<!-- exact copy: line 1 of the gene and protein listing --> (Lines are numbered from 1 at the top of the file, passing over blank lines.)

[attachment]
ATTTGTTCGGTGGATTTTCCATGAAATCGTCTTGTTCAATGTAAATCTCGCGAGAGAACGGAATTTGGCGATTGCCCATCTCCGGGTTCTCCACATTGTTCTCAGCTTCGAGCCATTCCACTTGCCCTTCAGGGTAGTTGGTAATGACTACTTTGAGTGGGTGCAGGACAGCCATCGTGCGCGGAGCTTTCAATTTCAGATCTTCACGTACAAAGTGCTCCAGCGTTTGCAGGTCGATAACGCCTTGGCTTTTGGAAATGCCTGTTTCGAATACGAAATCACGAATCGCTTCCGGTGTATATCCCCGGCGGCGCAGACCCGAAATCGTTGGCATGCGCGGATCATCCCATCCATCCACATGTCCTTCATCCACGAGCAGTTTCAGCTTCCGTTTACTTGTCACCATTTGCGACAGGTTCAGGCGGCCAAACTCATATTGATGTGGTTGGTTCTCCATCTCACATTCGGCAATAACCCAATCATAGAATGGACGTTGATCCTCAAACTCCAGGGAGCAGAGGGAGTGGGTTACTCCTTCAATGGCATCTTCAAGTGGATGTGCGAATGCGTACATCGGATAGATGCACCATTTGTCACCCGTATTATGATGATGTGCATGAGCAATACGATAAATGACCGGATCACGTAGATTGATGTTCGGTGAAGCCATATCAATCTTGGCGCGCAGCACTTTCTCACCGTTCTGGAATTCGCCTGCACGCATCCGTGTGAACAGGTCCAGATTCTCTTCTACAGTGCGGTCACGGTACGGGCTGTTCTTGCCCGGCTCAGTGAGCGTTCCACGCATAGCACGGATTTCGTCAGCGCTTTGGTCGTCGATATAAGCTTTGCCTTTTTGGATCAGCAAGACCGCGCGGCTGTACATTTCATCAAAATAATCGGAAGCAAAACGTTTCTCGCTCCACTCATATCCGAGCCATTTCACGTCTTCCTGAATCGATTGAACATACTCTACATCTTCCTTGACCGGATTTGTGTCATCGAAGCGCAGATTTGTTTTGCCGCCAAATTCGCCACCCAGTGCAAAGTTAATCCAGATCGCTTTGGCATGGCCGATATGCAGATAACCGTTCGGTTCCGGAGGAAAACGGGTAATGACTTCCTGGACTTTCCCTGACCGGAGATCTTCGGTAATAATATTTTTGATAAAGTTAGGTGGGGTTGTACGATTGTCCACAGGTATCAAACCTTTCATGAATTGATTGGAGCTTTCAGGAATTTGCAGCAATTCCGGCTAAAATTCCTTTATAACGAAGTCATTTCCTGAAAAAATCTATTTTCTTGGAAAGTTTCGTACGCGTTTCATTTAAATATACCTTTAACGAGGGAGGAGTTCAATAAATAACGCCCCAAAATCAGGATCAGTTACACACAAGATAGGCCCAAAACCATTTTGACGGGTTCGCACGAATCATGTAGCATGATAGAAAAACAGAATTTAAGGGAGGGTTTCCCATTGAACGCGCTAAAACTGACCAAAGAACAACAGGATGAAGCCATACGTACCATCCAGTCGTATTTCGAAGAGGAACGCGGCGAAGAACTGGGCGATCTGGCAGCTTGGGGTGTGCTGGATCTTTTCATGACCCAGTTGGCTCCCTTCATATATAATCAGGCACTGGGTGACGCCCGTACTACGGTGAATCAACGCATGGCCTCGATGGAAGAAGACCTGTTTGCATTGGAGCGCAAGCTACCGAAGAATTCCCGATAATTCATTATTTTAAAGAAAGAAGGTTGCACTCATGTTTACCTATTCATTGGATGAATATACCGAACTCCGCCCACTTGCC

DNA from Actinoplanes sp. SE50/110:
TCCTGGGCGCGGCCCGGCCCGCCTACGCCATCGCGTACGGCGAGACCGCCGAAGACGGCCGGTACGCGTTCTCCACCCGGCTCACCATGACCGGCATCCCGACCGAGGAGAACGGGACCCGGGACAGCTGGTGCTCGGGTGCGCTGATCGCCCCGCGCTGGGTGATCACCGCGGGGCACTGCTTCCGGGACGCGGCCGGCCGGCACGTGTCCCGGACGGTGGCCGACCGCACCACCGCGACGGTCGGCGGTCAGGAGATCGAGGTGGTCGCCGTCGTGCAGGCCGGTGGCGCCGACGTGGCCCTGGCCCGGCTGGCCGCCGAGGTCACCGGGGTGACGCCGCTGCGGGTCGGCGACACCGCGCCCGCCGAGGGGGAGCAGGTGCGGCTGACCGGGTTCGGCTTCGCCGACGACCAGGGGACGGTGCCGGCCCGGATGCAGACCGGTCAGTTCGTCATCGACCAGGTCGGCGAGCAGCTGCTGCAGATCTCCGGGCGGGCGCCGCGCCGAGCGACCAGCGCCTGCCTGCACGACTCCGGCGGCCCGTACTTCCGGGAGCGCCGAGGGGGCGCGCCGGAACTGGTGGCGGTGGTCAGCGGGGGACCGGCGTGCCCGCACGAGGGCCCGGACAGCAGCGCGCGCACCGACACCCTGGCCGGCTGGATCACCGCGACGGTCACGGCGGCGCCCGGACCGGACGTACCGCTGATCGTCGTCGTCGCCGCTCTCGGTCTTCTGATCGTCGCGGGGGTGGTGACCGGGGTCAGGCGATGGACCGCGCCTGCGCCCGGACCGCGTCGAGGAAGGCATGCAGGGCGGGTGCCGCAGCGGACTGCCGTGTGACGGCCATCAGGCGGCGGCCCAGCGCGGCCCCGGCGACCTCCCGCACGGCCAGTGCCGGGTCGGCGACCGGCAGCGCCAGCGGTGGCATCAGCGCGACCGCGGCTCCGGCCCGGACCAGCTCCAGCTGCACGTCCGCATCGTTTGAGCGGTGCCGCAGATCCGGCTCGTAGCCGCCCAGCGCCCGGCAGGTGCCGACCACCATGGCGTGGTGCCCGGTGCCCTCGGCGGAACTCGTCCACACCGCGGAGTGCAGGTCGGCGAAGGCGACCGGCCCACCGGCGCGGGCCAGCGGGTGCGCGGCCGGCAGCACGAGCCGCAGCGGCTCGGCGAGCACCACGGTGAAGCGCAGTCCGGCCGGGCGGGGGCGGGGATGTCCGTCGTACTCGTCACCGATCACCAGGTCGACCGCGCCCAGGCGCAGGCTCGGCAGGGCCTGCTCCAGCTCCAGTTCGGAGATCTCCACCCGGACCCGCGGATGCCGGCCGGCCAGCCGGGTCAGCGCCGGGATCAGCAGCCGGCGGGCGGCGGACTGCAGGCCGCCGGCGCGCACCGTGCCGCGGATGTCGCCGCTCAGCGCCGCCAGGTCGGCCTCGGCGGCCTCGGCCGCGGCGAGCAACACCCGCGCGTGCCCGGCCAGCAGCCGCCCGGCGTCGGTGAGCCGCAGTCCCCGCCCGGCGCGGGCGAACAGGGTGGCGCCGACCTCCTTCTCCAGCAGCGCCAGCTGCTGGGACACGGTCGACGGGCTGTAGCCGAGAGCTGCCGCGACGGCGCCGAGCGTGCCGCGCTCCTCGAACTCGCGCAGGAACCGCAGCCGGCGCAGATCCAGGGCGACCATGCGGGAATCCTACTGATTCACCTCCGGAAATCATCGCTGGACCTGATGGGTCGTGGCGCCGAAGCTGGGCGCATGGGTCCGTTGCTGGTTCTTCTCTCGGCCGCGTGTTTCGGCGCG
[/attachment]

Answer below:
ATTTGTTCGGTGGATTTTCCATGAAATCGTCTTGTTCAATGTAAATCTCGCGAGAGAACGGAATTTGGCGATTGCCCATCTCCGGGTTCTCCACATTGTTCTCAGCTTCGAGCCATTCCACTTGCCCTTCAGGGTAGTTGGTAATGACTACTTTGAGTGGGTGCAGGACAGCCATCGTGCGCGGAGCTTTCAATTTCAGATCTTCACGTACAAAGTGCTCCAGCGTTTGCAGGTCGATAACGCCTTGGCTTTTGGAAATGCCTGTTTCGAATACGAAATCACGAATCGCTTCCGGTGTATATCCCCGGCGGCGCAGACCCGAAATCGTTGGCATGCGCGGATCATCCCATCCATCCACATGTCCTTCATCCACGAGCAGTTTCAGCTTCCGTTTACTTGTCACCATTTGCGACAGGTTCAGGCGGCCAAACTCATATTGATGTGGTTGGTTCTCCATCTCACATTCGGCAATAACCCAATCATAGAATGGACGTTGATCCTCAAACTCCAGGGAGCAGAGGGAGTGGGTTACTCCTTCAATGGCATCTTCAAGTGGATGTGCGAATGCGTACATCGGATAGATGCACCATTTGTCACCCGTATTATGATGATGTGCATGAGCAATACGATAAATGACCGGATCACGTAGATTGATGTTCGGTGAAGCCATATCAATCTTGGCGCGCAGCACTTTCTCACCGTTCTGGAATTCGCCTGCACGCATCCGTGTGAACAGGTCCAGATTCTCTTCTACAGTGCGGTCACGGTACGGGCTGTTCTTGCCCGGCTCAGTGAGCGTTCCACGCATAGCACGGATTTCGTCAGCGCTTTGGTCGTCGATATAAGCTTTGCCTTTTTGGATCAGCAAGACCGCGCGGCTGTACATTTCATCAAAATAATCGGAAGCAAAACGTTTCTCGCTCCACTCATATCCGAGCCATTTCACGTCTTCCTGAATCGATTGAACATACTCTACATCTTCCTTGACCGGATTTGTGTCATCGAAGCGCAGATTTGTTTTGCCGCCAAATTCGCCACCCAGTGCAAAGTTAATCCAGATCGCTTTGGCATGGCCGATATGCAGATAACCGTTCGGTTCCGGAGGAAAACGGGTAATGACTTCCTGGACTTTCCCTGACCGGAGATCTTCGGTAATAATATTTTTGATAAAGTTAGGTGGGGTTGTACGATTGTCCACAGGTATCAAACCTTTCATGAATTGATTGGAGCTTTCAGGAATTTGCAGCAATTCCGGCTAAAATTCCTTTATAACGAAGTCATTTCCTGAAAAAATCTATTTTCTTGGAAAGTTTCGTACGCGTTTCATTTAAATATACCTTTAACGAGGGAGGAGTTCAATAAATAACGCCCCAAAATCAGGATCAGTTACACACAAGATAGGCCCAAAACCATTTTGACGGGTTCGCACGAATCATGTAGCATGATAGAAAAACAGAATTTAAGGGAGGGTTTCCCATTGAACGCGCTAAAACTGACCAAAGAACAACAGGATGAAGCCATACGTACCATCCAGTCGTATTTCGAAGAGGAACGCGGCGAAGAACTGGGCGATCTGGCAGCTTGGGGTGTGCTGGATCTTTTCATGACCCAGTTGGCTCCCTTCATATATAATCAGGCACTGGGTGACGCCCGTACTACGGTGAATCAACGCATGGCCTCGATGGAAGAAGACCTGTTTGCATTGGAGCGCAAGCTACCGAAGAATTCCCGATAATTCATTATTTTAAAGAAAGAAGGTTGCACTCATGTTTACCTATTCATTGGATGAATATACCGAACTCCGCCCACTTGCC